Enjoy a shawarma? Here’s how you know it’s safe to eat

Enjoy a shawarma? Here’s how you know it’s safe to eat

While municipal health inspections are regularly done in restaurants, public vigilance is essential in keeping food shops follow hygiene rules. (An file photo)

We all enjoy eating out, and there has been a rapid growth in the food industry recently, with every city embracing cuisines to satisfy all tastes. It would be fair to say that any catering establishment able to supply food of excellent quality at a reasonable price is almost guaranteed success.

However, there are undoubtedly some parts of the world where dining out can be a risky business. What are the duties imposed on the owners of establishments in Saudi Arabia to ensure the health and safety of their customers? It’s a large sector, with many aspects, but since most people’s interactions with the food industry take place in restaurants, let us concentrate on that area.

While the Food and Drug Authority enacts some regulations governing the preparation of food, the Ministry of Municipal and Rural Affairs is mainly responsible for laws related to the food industry in Saudi Arabia, and its supervisory bodies are represented in municipalities throughout the Kingdom. I must say I enjoyed reading the detailed rules that regulate all types of food establishments.

The regulations stipulate that a restaurant should be located on a commercial street, within a reasonable distance of gas shops and stations, and should occupy a minimum area of 65 square meters. Safety requirements must accord with Civil Defense instructions, and there must be adequate parking spaces.

Food storage is crucial, and there is a raft of regulations covering storage methods and temperature, including the correct use of refrigeration. In addition, utensils used to prepare food may not be susceptible to rust.

Hygiene is of prime importance, and restaurants must prominently display posters instructing staff on hygiene rules and the importance of daily cleaning.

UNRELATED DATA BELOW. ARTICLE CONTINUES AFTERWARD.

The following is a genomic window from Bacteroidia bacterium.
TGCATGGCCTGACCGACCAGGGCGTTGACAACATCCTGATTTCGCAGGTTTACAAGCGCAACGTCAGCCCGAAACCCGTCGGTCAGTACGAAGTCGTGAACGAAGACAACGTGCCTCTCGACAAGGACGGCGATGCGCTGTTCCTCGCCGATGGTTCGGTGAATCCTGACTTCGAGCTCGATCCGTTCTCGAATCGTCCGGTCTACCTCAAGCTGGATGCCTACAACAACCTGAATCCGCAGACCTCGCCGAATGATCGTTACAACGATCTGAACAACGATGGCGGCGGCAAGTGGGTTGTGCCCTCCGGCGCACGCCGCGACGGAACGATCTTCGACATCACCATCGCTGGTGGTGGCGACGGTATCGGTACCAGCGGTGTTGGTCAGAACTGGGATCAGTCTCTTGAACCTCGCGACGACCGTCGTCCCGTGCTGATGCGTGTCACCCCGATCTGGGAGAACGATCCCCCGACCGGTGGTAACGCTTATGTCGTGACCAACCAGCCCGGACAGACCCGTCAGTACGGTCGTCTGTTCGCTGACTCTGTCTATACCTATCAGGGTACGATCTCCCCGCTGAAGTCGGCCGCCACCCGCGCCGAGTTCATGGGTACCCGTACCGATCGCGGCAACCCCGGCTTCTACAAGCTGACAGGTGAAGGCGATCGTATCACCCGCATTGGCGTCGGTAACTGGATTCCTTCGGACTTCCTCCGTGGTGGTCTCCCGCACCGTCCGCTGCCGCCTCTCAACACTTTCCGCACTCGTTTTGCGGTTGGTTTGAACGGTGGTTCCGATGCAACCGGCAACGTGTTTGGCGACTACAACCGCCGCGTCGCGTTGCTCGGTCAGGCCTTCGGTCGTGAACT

Dimah Talal Alsharif

The law requires restaurant owners and managers to check the validity of food, to ensure that it has not passed its expiry date or shows any signs of damage. Reassuringly, there is even a special section of the law devoted to the preparation and slicing of shawarma, including the temperature to which it must be heated.

It is an offense to serve food prepared the day before, and sauces such as mayonnaise, using raw egg, must be supplied by licensed processing factories rather than prepared in the restaurant.

Hygiene is of prime importance, and restaurants must prominently display posters instructing staff on hygiene rules and the importance of daily cleaning.

Obviously, a restaurant’s staff play a crucial role in safeguarding public health. The law requires them to be free of any contagious diseases, for which they must be tested annually, and to be immunized against conditions such as meningitis and typhoid fever. They must cover their nose, mouth and head while preparing food, and wear appropriate gloves and other protective clothing. They may not wear jewelry, or even touch their mouth, nose or head while preparing or serving food.

All the rules and regulations are strictly enforced, so a restaurant’s biggest nightmare is the arrival of a municipal inspection team, which is just as it should be when public health is paramount. 

Offenses may result in a fine of between SR5,000 ($1,333) and SR20,000, which may be doubled if the offense is repeated, and the food in question will be destroyed. There is a fine of SR10,000 for each case of food poisoning, the matter will be made public, and the offending restaurant will be closed for 30 days. For repeated offenses, the restaurant’s license will be revoked, and it may not reapply for 5 years.

Finally, public vigilance is essential in keeping restaurants up to the mark. The Ministry of Health contributes to community awareness, and the public may report any offense by calling 940.


Dimah Talal Alsharif is a Saudi legal consultant, head of the health law department at the law firm of Majed Garoub and a member of the International Association of Lawyers. 

Twitter: @dimah_alsharif

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